As National Cloud Week draws to a close in Ireland, industry leaders are concerned about whether the workforce is ready to take advantage of this growth area
The potential for job growth coming from cloud computing is well-known; ensuring there is a properly skilled workforce there to benefit from that is the latest challenge for industry and policy leaders.
With Microsoft, IBM, Amazon and many others basing cloud centres in Ireland, the country has done well in its attempts to become a global force in the area. With that has come the significant potential for jobs growth, as multinationals seek to staff their large data centres and SMEs reskill to provide relevant services and tools to other businesses.
However, with many ICT companies already uneasy about the lack of skilled talent in Ireland and many jobs already going unfilled, there are doubts about the readiness of Ireland’s workforce to take advantage of this growth. “There is a great opportunity within this industry and Ireland is creating talent, but there’s no doubt we could be producing a lot more,” said Paul Rellis, managing director of Microsoft Ireland. “The potential is there for people with any IT heritage and background, but you have to have some kind element of forward planning, some kind of retraining in place.” According to the Microsoft/Amarach Cloud index launched earlier this week to tie in with National Cloud Week, there is the potential for 9,000 jobs to be created through the early adoption of cloud computing by Irish users. Mr Rellis said there is the possibility of a broad range of job types as a result of cloud’s growth, in creative areas as well as technical, and the key will be to find the right people with the right mixture of skills and talents. “You have this problem in most countries, not having enough people trained in an area,” he said. “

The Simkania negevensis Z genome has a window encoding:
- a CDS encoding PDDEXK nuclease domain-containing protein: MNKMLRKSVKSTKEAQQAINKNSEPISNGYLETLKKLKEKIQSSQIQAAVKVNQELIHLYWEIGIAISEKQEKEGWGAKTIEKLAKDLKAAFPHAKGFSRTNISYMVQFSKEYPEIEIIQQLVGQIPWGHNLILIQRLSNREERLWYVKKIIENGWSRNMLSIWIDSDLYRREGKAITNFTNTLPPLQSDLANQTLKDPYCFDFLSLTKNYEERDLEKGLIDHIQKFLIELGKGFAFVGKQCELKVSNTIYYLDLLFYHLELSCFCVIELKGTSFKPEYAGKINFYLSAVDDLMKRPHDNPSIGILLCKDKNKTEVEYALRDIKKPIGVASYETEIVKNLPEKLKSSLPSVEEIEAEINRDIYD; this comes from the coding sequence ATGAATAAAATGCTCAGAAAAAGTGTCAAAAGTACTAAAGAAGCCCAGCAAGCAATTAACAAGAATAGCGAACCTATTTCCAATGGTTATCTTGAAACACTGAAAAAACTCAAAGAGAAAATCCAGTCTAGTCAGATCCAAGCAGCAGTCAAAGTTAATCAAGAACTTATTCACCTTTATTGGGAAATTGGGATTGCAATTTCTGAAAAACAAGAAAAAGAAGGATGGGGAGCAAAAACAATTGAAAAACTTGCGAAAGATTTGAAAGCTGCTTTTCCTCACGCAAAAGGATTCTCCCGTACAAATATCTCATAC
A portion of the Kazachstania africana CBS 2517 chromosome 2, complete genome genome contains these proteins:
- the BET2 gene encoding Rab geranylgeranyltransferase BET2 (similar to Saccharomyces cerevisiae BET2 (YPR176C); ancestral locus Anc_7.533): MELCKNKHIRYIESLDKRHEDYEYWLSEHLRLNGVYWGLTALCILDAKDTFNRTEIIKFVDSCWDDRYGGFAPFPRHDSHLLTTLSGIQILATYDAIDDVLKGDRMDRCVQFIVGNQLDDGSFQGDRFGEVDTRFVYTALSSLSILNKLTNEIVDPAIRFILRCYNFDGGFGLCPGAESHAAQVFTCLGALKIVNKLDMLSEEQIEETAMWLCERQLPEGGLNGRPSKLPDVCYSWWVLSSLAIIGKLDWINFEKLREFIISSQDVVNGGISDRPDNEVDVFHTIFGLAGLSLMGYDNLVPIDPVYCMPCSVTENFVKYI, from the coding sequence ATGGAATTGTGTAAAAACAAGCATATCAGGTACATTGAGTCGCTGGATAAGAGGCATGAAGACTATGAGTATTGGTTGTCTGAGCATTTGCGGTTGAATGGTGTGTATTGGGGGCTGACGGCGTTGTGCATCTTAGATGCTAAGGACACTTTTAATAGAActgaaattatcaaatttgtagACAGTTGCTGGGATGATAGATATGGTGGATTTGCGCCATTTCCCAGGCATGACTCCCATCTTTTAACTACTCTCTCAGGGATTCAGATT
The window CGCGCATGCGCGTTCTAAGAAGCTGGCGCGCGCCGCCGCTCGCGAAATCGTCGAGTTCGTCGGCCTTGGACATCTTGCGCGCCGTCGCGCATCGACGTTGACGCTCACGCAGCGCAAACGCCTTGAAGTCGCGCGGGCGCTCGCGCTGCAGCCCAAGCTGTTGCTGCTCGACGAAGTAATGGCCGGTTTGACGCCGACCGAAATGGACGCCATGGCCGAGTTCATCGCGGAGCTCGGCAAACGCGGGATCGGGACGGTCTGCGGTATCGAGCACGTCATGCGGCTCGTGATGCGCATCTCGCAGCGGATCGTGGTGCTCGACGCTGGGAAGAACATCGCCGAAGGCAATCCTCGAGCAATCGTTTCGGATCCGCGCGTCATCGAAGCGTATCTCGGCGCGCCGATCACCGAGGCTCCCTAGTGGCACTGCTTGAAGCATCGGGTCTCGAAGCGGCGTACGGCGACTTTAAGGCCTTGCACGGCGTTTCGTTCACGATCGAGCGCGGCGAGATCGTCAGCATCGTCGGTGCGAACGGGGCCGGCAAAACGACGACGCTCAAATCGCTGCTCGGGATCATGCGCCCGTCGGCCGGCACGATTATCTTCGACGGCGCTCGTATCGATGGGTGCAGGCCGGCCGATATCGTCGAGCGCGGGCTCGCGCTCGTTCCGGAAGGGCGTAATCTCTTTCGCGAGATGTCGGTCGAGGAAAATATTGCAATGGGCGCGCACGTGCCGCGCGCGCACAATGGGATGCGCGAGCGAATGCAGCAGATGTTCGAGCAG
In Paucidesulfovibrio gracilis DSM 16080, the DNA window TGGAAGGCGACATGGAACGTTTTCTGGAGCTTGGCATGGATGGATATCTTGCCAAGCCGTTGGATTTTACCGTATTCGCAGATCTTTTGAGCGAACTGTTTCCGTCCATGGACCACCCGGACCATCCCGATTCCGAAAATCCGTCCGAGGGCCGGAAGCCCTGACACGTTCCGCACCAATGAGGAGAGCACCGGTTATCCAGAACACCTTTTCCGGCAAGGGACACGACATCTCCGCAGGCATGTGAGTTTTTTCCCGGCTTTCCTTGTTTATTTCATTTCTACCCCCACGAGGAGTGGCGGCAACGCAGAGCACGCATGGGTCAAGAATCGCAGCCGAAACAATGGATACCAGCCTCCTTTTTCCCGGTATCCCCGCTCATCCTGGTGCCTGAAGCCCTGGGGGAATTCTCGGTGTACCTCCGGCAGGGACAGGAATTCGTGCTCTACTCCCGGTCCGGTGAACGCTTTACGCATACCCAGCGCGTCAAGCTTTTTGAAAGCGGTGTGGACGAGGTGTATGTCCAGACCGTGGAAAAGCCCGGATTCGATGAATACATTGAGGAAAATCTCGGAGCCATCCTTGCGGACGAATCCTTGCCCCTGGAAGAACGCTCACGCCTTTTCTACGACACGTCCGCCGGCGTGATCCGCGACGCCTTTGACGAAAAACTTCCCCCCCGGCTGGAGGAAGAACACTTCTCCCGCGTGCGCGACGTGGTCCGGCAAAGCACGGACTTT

The US is no different, for example.” Consultancy company Sogeti Ireland is one firm that has already created a number of jobs due to the move towards cloud computing. According to its chief executive Jeff Schmalbach, as an increasing number of their clients move to cloud it is critical that they are equipped to consult and provide expertise in the area. He said the type of work the company is doing has not changed much as cloud has grown, however there are issues they need to be able to help with that did not exist before. “At first, it didn’t matter a lot to us as to where the application actually sat, but now we’re looking at things like scaleability, speed to market and so on,” he said. Mr Schmalbach said the process of finding the right staff to fill these new roles has not been as easy as he would have liked, however in the end he found that graduates coming through conversion courses met most of his needs. “The first couple of candidates that are coming in are from the conversion courses,” he said. “They’re not helping my high-end needs, but in terms of the bulk of people we need it’s starting to change.” Conversion courses have become quite popular in the past few years, as people seek to turn their qualifications into something that suits the current jobs market.